Skip to content

Pets & Animals: Why is my cat peeing there?!

Veterinarian Dr. Courtney Andrews delves into one of the biggest frustrations for cat owners: when your feline friend begins relieving themselves everywhere except the litter box
091123-cat-pexels-marko-blazevic-774731

What does it mean when your cat is urinating outside of the box?

The most common concern cat owners have when making the trip to the veterinary clinic is that their cat is peeing outside of their litter box.
Whether they are urinating in the sink, on your bed, in the basket of fresh laundry or in the corner of the living room under the chair, it is concerning, not to mention stinky. 

Unfortunately, there are many reasons why cats will pee inappropriately. Urinary tract infections, bladder stones or crystals, kidney or thyroid disease, even arthritis or constipation can all potentially cause inappropriate urination. In some cases there is no cause at all, (feline idiopathic cystitis; FIC) or it’s not physical, but behavioural. 

If you find your cat is unable to urinate, if they are just going in and out of the box straining but not producing anything, call your veterinarian immediately — this is an emergency. 

If the urine can’t get out of the bladder, it can cause the urine to back up and cause damage to the kidneys. The condition can be fatal. 

A cat in this condition will likely need to be sedated so they can have a urinary catheter placed and their bladder emptied. Your cat may need to stay in the hospital for a few days to make sure they are able to urinate on their own before they go home. 

Differentiating between all these possible causes and getting a treatment plan can take some patience. To start we need three things: 

  1. A thorough understanding of what has been happening at home 
  2. A good physical examination and urinalysis
  3. Testing a urine sample. 

If you find that your cat is urinating outside the litter box, a thorough understanding of what exactly has been happening is the first step. For example: how long has it been happening? Are they urinating large volumes or smaller volumes, and how often is it happening? Are they straining? Have you noticed any blood? Have there been any changes to the home (new pets, construction)?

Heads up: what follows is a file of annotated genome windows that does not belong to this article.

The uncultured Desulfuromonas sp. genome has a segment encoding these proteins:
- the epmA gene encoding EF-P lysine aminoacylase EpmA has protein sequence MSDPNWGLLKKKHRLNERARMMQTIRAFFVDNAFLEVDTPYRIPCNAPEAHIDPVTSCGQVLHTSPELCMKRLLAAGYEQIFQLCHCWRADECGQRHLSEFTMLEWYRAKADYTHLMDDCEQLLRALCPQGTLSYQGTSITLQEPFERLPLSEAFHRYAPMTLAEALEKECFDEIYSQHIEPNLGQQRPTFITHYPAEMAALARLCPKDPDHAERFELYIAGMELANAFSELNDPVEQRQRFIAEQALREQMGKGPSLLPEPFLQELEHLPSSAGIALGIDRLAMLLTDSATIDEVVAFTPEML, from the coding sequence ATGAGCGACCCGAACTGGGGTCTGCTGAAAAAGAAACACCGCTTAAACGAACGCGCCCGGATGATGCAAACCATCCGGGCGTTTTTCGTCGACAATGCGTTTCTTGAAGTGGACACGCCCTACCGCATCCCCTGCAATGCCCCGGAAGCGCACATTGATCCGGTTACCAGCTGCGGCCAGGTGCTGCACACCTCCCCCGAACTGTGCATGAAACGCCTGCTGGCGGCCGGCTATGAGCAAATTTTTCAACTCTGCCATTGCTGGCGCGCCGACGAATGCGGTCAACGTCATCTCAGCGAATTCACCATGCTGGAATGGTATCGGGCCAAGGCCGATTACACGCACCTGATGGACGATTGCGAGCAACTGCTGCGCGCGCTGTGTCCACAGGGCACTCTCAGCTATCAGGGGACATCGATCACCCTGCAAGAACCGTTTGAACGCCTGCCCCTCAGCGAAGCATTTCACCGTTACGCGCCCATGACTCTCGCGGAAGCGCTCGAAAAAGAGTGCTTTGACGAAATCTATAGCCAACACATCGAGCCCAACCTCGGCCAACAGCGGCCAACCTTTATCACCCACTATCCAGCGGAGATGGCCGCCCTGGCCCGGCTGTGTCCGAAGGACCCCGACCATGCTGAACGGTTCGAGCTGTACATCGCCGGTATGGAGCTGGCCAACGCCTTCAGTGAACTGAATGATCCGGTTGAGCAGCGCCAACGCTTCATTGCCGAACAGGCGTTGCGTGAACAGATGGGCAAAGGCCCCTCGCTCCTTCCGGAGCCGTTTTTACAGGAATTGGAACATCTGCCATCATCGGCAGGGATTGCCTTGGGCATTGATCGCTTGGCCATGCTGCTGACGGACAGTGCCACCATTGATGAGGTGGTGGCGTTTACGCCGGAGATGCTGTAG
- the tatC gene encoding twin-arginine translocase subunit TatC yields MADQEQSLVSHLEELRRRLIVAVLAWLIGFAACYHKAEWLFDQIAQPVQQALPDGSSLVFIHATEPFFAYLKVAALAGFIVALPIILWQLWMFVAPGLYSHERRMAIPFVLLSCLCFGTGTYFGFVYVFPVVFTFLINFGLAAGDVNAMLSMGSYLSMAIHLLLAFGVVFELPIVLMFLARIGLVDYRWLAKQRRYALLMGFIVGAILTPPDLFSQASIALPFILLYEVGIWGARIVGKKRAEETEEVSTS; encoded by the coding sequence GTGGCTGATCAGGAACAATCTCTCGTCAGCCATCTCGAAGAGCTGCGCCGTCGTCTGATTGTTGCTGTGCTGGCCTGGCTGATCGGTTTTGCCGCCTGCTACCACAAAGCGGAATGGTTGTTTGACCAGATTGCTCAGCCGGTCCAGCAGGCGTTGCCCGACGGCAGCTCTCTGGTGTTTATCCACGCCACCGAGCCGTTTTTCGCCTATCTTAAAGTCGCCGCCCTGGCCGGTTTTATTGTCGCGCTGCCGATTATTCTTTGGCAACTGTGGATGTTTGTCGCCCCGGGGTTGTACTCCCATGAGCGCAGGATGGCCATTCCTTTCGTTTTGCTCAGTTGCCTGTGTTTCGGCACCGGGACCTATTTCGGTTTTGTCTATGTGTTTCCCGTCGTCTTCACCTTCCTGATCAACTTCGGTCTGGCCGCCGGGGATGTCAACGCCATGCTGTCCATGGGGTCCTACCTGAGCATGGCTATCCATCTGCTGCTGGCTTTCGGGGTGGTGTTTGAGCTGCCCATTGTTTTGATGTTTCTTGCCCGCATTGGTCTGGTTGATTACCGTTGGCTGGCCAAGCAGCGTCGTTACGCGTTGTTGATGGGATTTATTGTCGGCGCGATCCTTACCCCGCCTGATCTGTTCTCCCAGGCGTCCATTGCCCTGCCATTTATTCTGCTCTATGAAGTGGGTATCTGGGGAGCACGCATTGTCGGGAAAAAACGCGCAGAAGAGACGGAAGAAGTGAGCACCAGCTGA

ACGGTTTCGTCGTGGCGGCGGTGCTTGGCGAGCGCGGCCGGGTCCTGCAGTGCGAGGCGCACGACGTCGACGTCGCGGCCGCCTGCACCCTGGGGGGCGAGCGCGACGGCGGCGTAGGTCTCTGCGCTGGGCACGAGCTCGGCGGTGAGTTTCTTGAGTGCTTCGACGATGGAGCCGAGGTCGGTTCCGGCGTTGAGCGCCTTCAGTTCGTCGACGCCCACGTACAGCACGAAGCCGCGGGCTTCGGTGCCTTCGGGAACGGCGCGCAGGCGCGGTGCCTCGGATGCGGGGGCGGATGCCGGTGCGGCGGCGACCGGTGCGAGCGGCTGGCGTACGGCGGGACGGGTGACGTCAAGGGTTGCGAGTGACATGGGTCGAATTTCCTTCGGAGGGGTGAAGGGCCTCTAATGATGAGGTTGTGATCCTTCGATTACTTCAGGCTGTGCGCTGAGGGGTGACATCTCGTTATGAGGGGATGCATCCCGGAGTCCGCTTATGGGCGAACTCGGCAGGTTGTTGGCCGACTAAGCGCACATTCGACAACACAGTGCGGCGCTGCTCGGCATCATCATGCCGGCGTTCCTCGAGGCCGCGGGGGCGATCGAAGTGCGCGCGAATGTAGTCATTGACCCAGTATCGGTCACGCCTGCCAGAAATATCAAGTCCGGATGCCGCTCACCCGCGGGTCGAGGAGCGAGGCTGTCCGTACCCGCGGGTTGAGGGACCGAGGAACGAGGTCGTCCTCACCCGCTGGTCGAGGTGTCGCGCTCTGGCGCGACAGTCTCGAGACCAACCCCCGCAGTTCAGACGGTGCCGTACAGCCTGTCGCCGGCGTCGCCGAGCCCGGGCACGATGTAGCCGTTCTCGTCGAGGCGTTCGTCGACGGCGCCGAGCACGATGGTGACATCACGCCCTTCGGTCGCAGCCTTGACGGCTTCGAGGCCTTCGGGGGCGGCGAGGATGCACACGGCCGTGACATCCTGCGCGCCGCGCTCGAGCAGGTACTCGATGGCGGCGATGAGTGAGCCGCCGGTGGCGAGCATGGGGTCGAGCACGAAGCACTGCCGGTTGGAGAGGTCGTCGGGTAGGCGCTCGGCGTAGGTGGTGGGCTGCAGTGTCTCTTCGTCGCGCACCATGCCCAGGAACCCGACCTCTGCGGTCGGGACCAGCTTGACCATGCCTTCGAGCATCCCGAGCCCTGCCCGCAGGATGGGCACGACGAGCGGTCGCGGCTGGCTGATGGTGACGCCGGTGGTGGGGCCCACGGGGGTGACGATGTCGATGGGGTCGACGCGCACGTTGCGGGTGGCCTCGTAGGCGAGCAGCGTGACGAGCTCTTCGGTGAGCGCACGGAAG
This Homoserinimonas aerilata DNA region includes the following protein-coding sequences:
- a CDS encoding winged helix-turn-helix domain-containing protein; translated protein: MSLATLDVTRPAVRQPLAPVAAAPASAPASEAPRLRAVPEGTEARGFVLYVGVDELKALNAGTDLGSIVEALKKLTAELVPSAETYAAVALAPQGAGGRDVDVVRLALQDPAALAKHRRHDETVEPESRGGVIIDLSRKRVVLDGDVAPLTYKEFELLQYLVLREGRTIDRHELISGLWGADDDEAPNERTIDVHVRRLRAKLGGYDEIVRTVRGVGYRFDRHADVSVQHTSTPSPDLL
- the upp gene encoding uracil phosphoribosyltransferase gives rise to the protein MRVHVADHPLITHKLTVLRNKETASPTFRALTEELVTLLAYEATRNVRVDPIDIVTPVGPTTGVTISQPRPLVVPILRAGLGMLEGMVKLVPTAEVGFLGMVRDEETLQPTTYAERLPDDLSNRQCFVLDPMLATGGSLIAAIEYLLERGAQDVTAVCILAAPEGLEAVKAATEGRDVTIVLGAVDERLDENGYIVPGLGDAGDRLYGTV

Your veterinarian will also want to perform a full physical exam. Subtle changes in weight, heart rate and hydration status are important to narrow down the diagnosis. In most cats, your veterinarian can even palpate the kidneys to check size and how smooth they are. We also palpate the bladder to see if it’s thickened, distended or painful. You can even palpate if there are stones present and if they are big enough.

Running a urine sample gives us a lot of information on what is happening in the bladder and helps drive treatment. 

The most difficult part is trying to collect it. Collecting a urine sample at the clinic is most likely going to be done by cystocentesis, when we use a needle to collect the urine directly from the bladder. It’s the cleanest way to get a sample as it won’t have any potential contamination, but it does require a lot on the co-operation from the cat. It also requires a big, full bladder at the time of the appointment.

Can you collect a urine sample from your cat at home? Of course you can! Your vet can provide you with little plastic pebbles you can replace cat litter with that won’t absorb the urine so you can just pour it into a container to bring into the clinic. 

If your cat does happen to urinate on a hard surface, you can use a syringe to collect it directly off the surface. I have even had some owners wait for their cat to start to urinate and then quickly positioned a ladle in the right spot to collect a sample. 

Once we have all this information, it may lead us to further diagnostics or a treatment plan.  Treatment can be antibiotics and pain management. Sometimes anti-anxiety medications are required. 

Most causes of inappropriate urination can actually be partially if not completely controlled with diet. These diets often tightly control the pH and urine concentration (the more dilute the better), they prevent the formation of crystals which can lead to stones; Even FIC and behavioural inappropriate urination can benefit from specific diets.

If you’ve read my other articles, you know that the best first step when dealing with any concerns you have with your pet is to contact your veterinarian. They will be able to tailor diagnostics and treatment to your pets needs to get them the care they require. 

Dr. Courtney Andrews is a veterinarian at Lockerby Animal Hospital, a graduate of the Royal School of Veterinary Studies and dog mom to Argyll and Einstein. Animals & Pets is made possible by our Community Leaders Program.